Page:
In his second letter to the church in Corinth, Paul writes these words of instruction (2 Corinthians 5:20b – 6:10).

20 We implore you on Christ’s behalf: Be reconciled to God. 21 God made him who had no sin to be sinfor us, so that in him we might become the righteousness of God.

6:1 As God’s co-workers we urge you not to receive God’s grace in vain. For he says,

“In the time of my favor I heard you,
    and in the day of salvation I helped you.”

I tell you, now is the time of God’s favor, now is the day of salvation.

We put no stumbling block in anyone’s path, so that our ministry will not be discredited. Rather, as servants of God we commend ourselves in every way: in great endurance; in troubles, hardships and distresses; in beatings, imprisonments and riots; in hard work, sleepless nights and hunger; in purity, understanding, patience and kindness; in the Holy Spirit and in sincere love; in truthful speech and in the power of God; with weapons of righteousness in the right hand and in the left; through glory and dishonor, bad report and good report; genuine, yet regarded as impostors; known, yet regarded as unknown; dying, and yet we live on; beaten, and yet not killed; 10 sorrowful, yet always rejoicing; poor, yet making many rich; having nothing, and yet possessing everything.

Paul says that while he and his ministry team were in Corinth, they did everything they could to insure that people saw their work, that they heard the message of Jesus, and saw Jesus in them and didn’t just see a group of people who were trying to draw attention to themselves or enrich themselves.  And when I say that they did everything they could to point to Jesus, that included being beaten, thrown in prison, run out of town by rioters, working from dawn to dusk in their tent shop so they didn’t take a penny of the church’s money, going without sleep, going hungry at times, but despite their hardships they still remained pure, understanding, patient, and kind to the people around them, and that included the people who were beating, imprisoning, and ridiculing them.  We all understand how we can get irritable when we’re hungry and we joke at the description of being “hangry,” but Paul said that they didn’t do that.  They kept their cool and showed kindness even in situations where we could easily forgive them for being grumpy.

We can’t do follow God half-heartedly, halfway, or in half measures.  We can’t convince ourselves that “white lies” aren’t lies, or that shoplifting from the grocery story by “tasting” the grapes or taking a “sample” from the barrel of peanuts is okay.  Our culture likes to say that if it feels good, then it must be okay.  But that isn’t at all what God says.  We can’t deceive ourselves into thinking that gossiping about others isn’t a sin, or that gambling doesn’t hurt people, or selfishness isn’t that bad.  We must instead grapple with scripture and struggle to live lives that are holy and righteous.  We must wrestle with our understanding that what God calls sin, is sin, and that there’s no such thing as an acceptable amount of sin.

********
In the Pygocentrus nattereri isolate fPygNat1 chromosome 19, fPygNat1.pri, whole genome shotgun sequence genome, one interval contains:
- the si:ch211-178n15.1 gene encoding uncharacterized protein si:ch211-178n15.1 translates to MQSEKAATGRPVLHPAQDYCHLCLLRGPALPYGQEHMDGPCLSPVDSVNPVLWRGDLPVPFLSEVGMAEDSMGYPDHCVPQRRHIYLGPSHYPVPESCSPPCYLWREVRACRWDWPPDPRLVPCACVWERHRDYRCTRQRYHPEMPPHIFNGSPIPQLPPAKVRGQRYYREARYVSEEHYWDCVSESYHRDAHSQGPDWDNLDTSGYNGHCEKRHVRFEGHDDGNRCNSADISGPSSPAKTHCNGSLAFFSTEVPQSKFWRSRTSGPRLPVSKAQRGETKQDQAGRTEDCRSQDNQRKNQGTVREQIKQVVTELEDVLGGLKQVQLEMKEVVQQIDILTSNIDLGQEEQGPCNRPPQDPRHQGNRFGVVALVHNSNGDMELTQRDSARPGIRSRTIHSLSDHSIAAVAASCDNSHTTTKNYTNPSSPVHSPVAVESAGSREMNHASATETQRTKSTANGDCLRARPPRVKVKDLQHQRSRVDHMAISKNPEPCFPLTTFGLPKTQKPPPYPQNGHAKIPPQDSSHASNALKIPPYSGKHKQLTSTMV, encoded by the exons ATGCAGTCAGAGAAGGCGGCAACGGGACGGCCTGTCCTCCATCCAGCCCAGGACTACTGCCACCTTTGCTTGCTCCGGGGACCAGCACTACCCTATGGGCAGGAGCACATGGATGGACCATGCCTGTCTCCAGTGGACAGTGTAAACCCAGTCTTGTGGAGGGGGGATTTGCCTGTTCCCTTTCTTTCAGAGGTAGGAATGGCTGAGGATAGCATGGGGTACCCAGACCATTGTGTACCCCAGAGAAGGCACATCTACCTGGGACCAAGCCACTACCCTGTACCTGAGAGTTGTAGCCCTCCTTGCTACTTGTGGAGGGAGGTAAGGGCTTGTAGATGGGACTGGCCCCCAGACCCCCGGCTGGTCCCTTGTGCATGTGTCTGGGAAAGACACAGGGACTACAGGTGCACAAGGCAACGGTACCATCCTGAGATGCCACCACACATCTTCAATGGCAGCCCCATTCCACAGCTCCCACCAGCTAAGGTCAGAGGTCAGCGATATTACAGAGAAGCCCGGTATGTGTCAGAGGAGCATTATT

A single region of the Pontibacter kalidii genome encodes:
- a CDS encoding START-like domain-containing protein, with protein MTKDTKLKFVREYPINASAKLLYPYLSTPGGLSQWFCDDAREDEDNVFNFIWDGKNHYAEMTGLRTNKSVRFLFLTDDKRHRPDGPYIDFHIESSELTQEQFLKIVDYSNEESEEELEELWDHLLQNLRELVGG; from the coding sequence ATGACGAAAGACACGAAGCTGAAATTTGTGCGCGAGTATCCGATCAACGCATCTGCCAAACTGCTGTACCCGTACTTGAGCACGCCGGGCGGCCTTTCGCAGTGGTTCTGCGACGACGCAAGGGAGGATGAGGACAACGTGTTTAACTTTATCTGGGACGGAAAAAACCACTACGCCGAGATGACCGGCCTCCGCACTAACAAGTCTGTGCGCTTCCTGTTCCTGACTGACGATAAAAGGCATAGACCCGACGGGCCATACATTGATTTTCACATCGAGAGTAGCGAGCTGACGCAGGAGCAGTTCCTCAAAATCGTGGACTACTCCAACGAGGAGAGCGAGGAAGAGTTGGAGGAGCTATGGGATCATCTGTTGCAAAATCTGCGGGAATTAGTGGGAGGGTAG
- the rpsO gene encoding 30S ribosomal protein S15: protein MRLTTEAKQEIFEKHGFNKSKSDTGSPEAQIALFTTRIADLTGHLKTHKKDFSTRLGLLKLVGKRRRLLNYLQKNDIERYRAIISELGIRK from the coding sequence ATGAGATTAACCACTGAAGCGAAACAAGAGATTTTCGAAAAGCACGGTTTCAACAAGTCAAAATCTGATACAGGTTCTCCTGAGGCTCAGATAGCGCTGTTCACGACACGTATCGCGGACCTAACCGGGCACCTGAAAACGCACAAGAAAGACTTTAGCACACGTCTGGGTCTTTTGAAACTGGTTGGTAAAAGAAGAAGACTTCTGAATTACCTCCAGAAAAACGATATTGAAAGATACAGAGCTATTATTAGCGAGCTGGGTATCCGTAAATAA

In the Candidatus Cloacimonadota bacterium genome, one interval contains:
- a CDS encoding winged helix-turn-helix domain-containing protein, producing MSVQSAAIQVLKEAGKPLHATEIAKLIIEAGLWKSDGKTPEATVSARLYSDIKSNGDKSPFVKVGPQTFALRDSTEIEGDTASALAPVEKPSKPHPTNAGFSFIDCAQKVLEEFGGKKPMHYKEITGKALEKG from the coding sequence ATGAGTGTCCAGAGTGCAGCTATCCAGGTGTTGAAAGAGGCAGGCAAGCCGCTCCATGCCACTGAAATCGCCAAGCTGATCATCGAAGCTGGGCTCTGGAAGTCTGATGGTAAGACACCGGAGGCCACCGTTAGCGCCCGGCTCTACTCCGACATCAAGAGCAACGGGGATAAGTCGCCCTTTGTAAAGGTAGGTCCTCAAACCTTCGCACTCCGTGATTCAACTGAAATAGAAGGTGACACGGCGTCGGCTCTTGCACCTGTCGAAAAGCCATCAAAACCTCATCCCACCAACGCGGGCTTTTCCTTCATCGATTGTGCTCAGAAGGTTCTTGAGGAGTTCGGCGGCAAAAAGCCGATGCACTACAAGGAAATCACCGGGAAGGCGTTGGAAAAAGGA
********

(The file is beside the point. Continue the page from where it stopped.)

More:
When you’re sailing across the vastness of the ocean, having a compass that’s just a fraction of a degree out of calibration could mean drifting hundreds, or thousands of miles off course and could mean the difference between life and death.  Ash Wednesday, and the season of Lent, is a chance for us to check our calibration.  To check our moral and spiritual compass.  To set aside any false ideas that we had about God overlooking some of our little sins, or convincing ourselves that God didn’t really mean it when he said that thing that we like to do is sinful. 

Let us take the time to tell God that we got it wrong, that we have made mistakes, that we have fallen short, and have drifted off course.  Let us take the time say we’re sorry, to confess our sins, to repent, and to ask for God’s forgiveness.

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*You have been reading a message presented at Christ United Methodist Church on the date noted at the top of the first page.  Rev. John Partridge is the pastor at Christ UMC in Alliance, Ohio.  Duplication of this message is a part of our Media ministry, if you have received a blessing in this way, we would love to hear from you.  Letters and donations in support of the Media ministry or any of our other projects may be sent to Christ United Methodist Church, 470 East Broadway Street, Alliance, Ohio 44601.  These messages are available to any interested persons regardless of membership.  You may subscribe to these messages, in print or electronic formats, by writing to the address noted, or by contacting us at secretary@CUMCAlliance.org.  These messages can also be found online at https://pastorpartridge.com .  All Scripture quotations, unless otherwise indicated, are taken from the Holy Bible, New International Version®, NIV®. Copyright ©1973, 1978, 1984, 2011 by Biblica, Inc.™ Used by permission of Zondervan. All rights reserved worldwide. www.zondervan.comThe “NIV” and “New International Version” are trademarks registered in the United States Patent and Trademark Office by Biblica, Inc.™